If you’re a new archer looking for information on which eye is dominant, we’ve got four tests to help:
- The Miles Test
- The Convergence Near-Point Test
- The Porta test
- The Dolman Test
Below, we’ll talk about each test so you can decide which one is right for you and so that ultimately, you can pick a bow that matches your eye dominance and hand dominance to shoot accurately.
The Importance of Archery Eye Dominance Tests
Did you know that one of your eyes receives more input from your brain’s visual cortex than the other one? This eye is known as your “dominant eye”.
Eye dominance is important to archery because you need to be able to properly and accurately sight and line up shots. To do that, you need to know whether to use a left or right-handed bow. And to do that, you need to know which eye is dominant.
How to Test for Your Dominant Eye Using The Miles Test
As we note in our blog post “How to Choose a Left Handed vs. Right-Handed Bow”, one of the easiest ways to test for eye dominance is with the Miles test, often referred to as the “triangle test”:
- Make a triangle with your two hands and stretch your arms in front of your face as far as they will go to focus on a picture or focal point on the wall with both eyes open.
- Close one eye at a time.
- If the object moves away and your field of vision focuses on something else, it means that is not your dominant eye.
- Conversely, if you can see the object with the open eye, that is your dominant eye.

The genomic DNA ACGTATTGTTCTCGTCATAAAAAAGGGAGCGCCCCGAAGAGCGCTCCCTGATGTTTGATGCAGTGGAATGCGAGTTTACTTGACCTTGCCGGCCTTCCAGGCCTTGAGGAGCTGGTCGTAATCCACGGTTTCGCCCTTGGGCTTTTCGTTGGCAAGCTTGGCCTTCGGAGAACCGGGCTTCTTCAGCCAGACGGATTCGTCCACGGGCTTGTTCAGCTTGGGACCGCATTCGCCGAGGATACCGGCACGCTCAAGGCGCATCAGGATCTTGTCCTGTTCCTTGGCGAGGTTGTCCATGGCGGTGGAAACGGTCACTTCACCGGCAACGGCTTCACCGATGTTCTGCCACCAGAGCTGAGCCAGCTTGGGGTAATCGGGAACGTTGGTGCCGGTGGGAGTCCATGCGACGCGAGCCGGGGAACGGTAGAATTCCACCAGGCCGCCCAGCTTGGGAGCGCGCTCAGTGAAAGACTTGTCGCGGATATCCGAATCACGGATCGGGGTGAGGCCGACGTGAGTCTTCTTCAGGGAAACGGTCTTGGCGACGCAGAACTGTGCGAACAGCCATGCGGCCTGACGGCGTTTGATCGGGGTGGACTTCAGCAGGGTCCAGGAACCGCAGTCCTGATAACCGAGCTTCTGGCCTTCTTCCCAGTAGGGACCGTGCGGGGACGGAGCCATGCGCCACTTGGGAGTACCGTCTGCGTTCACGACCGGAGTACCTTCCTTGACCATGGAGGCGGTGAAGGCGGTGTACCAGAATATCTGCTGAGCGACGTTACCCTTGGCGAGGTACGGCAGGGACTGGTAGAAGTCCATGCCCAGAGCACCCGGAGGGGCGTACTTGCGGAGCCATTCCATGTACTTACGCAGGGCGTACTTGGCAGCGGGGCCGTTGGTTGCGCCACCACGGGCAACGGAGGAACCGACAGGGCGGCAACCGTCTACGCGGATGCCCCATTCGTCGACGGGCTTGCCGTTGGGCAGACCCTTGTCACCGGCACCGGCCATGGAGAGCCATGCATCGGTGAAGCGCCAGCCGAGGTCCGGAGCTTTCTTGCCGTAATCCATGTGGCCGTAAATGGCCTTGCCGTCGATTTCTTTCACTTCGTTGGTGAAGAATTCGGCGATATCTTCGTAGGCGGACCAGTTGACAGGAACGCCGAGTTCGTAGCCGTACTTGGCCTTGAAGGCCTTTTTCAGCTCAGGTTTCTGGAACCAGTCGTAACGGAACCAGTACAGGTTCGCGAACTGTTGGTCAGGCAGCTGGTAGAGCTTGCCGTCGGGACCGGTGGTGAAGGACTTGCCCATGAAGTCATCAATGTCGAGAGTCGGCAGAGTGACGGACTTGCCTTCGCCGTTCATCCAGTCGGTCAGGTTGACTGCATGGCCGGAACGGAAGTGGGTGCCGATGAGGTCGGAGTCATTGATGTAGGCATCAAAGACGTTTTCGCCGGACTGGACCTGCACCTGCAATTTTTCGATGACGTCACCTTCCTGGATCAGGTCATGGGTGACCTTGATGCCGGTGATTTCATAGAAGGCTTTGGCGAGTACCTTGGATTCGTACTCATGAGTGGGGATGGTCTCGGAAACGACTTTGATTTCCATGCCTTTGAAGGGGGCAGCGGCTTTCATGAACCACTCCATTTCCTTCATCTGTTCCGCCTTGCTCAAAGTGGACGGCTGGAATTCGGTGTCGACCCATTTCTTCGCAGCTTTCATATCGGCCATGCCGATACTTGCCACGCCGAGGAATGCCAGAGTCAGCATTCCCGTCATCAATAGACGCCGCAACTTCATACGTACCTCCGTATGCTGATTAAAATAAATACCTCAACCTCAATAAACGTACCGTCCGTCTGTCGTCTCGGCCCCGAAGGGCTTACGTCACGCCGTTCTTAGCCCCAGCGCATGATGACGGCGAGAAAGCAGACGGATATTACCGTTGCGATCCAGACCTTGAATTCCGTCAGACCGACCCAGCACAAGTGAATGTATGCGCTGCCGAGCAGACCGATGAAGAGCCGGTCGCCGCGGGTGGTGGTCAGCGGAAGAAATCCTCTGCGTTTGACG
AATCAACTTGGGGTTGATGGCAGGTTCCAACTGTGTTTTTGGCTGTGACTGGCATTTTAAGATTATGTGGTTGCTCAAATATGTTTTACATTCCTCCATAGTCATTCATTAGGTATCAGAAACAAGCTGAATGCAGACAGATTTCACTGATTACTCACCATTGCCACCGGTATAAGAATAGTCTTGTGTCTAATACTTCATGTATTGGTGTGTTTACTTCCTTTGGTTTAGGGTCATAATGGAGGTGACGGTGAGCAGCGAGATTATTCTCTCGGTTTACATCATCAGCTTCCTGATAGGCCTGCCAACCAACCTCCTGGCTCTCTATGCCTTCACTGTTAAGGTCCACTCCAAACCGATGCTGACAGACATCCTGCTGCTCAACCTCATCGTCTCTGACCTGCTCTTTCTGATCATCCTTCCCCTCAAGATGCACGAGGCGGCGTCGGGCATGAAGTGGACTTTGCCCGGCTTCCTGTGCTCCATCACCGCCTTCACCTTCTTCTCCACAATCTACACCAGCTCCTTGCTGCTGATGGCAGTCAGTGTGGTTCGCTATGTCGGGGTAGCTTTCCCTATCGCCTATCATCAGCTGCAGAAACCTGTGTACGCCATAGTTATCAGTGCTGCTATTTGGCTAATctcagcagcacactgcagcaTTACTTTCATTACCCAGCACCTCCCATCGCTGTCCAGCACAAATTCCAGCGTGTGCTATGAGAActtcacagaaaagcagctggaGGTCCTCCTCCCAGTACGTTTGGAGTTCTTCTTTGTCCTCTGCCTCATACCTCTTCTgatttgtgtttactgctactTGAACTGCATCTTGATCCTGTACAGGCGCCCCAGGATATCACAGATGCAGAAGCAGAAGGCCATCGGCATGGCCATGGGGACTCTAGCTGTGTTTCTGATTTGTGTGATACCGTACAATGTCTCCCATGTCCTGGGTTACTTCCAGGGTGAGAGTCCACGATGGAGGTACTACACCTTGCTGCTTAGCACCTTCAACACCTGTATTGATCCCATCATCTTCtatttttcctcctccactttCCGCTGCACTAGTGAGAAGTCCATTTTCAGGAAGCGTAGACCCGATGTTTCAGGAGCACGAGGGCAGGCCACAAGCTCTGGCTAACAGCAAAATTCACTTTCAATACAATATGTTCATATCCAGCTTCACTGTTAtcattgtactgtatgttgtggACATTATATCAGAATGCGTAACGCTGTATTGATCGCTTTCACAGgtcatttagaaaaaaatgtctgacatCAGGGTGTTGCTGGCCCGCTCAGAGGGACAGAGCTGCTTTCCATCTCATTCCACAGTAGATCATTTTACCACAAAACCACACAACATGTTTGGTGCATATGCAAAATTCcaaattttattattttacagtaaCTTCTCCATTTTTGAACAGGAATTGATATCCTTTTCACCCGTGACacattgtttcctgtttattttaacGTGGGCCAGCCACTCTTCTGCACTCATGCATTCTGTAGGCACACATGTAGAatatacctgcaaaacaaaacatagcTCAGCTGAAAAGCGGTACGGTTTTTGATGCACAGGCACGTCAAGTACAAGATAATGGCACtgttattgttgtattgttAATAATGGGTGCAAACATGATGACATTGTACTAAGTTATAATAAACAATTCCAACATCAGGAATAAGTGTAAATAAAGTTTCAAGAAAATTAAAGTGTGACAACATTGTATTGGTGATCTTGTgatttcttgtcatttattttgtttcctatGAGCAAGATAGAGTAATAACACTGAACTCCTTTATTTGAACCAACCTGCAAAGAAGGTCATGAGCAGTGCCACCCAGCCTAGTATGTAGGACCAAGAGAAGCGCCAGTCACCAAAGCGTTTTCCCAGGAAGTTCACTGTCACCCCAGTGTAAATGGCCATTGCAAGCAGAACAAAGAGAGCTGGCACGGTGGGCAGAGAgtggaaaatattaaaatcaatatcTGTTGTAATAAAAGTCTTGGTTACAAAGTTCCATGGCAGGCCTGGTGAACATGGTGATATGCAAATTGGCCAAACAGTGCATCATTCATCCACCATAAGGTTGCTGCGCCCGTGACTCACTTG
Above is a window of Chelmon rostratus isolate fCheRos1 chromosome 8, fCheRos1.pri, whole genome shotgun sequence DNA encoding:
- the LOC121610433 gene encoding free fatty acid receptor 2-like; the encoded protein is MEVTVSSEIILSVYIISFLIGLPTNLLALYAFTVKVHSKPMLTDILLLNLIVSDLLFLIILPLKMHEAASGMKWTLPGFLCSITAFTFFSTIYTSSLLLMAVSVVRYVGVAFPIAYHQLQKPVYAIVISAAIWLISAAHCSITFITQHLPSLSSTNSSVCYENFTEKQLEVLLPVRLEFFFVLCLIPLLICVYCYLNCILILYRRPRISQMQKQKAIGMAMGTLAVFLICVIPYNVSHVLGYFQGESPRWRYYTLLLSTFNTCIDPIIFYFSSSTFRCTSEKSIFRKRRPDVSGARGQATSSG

How to Test for Your Dominant Eye Using the Convergence Near-Point Test
Keeping both eyes open, focus on an object that is about arm's length away. Your index finger works well. Move the object closer until only one eye can focus on it. Whichever eye you can still see the object with is your dominant eye.
Alternate Eye Dominance Tests
If you prefer, you can use other eye dominance tests, including the Porta test or Dolman test to figure out which of your eyes is dominant.
- The Porta test is similar to the Miles test but involves using a finger rather than making a triangle.
- The Dolman test, meanwhile, requires a hole-punched index card or piece of paper.
How Do I Know My Dominant Eye Test Results Are Accurate?
The efficacy of all eye dominance tests is about the same, so which one you use truly depends on personal preference.
We recommend testing eye dominance via a few tests, though, to ensure that results are consistent and therefore, more accurate.
Is It Possible to Not Have a Dominant Eye?
Although it is relatively rare, yes, it is possible to not have a dominant eye. This is called being Ambi-ocular. In these cases, when choosing a bow, you can defer to matching the bow type with your dominant hand.
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